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Recently I’ve been wading through the final book in Hilary Mantel’s series about Thomas Cromwell. If you’ve seen it, or read it, you’ll know why ‘wading’ might seem an appropriate word. It’s a big book.
But its size seems right for the magnitude of the topic. Thomas Cromwell was a man who rose from nothing to become second only to the King.
In Mantel’s imaginative portrayal that story of rags to riches is never far from the King’s mind.
Mantel imagines that the King would have found a friendly way to keep Thomas in his place; to remind him from where he’d come. So there’s a nickname linked to Cromwell’s surname.
The King calls him ‘crumb’.
I hope that isn’t a spoiler if you’ve not read it.
Every day we can choose words to build up or put down. We can honour others or diminish them; we can choose words of respect or words that emphasise our difference, our disparity.
We can all get it wrong – I know I do.
I’m not talking about a serious challenge to those with power, bringing down the mighty, but about the way the lowly are kept low. The casual words we use to patrol the difference between us and ‘them’.
In our Gospel today Jesus knew his mission. He was sent only to the lost sheep of Israel. It’s a wonderfully vivid and startling exchange in the way Matthew writes it. A scene we can all imagine.
We’ve all been in this position.
As a vicar in a parish I would be tempted at times to ask a caller where they lived. ‘Oh no, that’s not in my parish – it’s so-and-so’s parish down the road. Here’s their number….Why don’t you call on them, they’ll be able to help’.
When life is busy it’s always good to find that someone’s needs should be another person’s problem. I’d love to help but I work at the Minster – try St Olave’s!
Jesus was used to people who were persistent. He turned aside to help blind Bartimaeus and discerned the need of the bleeding woman who touched his cloak. Jesus always had time to stop for those in need.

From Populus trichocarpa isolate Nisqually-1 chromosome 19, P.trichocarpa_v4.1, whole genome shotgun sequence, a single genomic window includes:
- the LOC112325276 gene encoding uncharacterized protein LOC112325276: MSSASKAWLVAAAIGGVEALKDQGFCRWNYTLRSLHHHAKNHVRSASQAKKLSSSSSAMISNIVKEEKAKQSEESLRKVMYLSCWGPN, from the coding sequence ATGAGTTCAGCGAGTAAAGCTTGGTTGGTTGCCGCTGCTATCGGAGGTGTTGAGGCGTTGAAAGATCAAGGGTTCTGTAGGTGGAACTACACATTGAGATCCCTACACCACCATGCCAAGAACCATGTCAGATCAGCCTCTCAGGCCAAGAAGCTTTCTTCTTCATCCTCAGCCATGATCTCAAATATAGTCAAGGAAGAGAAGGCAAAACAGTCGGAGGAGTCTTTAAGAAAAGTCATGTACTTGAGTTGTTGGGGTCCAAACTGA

Or did he?
Today’s reading suggests that even a Messiah can get to end of his tether.
A truly human Jesus of Nazareth could be tired, tetchy and beyond himself. The disciples are on his side. ‘Oh, for goodness sake Jesus; just tell her to go away’. Tell her to get lost.
He doesn’t do that – but he states his case about who he’s here to help, and it isn’t this woman. She persists, kneeling before him. His answer is stronger. It isn’t right to take the food meant for the children and give it to dogs. Whatever the woman felt in hearing these words, her love for her daughter makes her go one step further. Even the dogs, if that’s who we are, get to share in the crumbs.
I think, if you was a pre-packaged Messiah – perfect and with all the answers – then this is a difficult reading.
If, on the other hands, you believe in a Jesus who grows and learns and changes, then it offers profound hope. Jesus is with us, even when we aren’t as perfect as we would like to be. When we reduce others to crumbs, or dogs or whatever name we choose to lessen others.
The key, the most important part of this reading, is that Jesus listens. Even tired, at the end of his tether, or exhausted, he is able to hear. And to be changed. To find in the least likely person a moment of God revealed. A moment of breath-taking faith. A moment when the outsider is seen as the apostle, evangelist and the holder of great faith.
In recent days we have all seen the great scramble to return from France to the UK. Ferries packed with cars and lorries ploughing the narrow divide of the Channel. Perhaps you may also have thought about the small boats those greater vessels will pass. The people who try every day to enter our country and share in some of the things meant for us.
I’m not going to get into the politics and ethics of this reality now. What I do know, is that the way in which we speak about people seeking refuge and asylum is something we can all change. We can all think about the language we use and the culture it creates. Words that diminish those who already have so little; words that don’t belong in the Kingdom of God.
At times we’ll get it wrong – we all do – but we need to hear the words of those who challenge our casual belittling. The people who are more than a crumb and deserve greater dignity than to be called a dog.
In today’s reading we find a Jesus who is like us in our weaker moments. Yet also a Jesus who never loses the capacity to hear and the courage to change. A saviour who finds in encounter and conversation a faith beyond the limits of his expectation.
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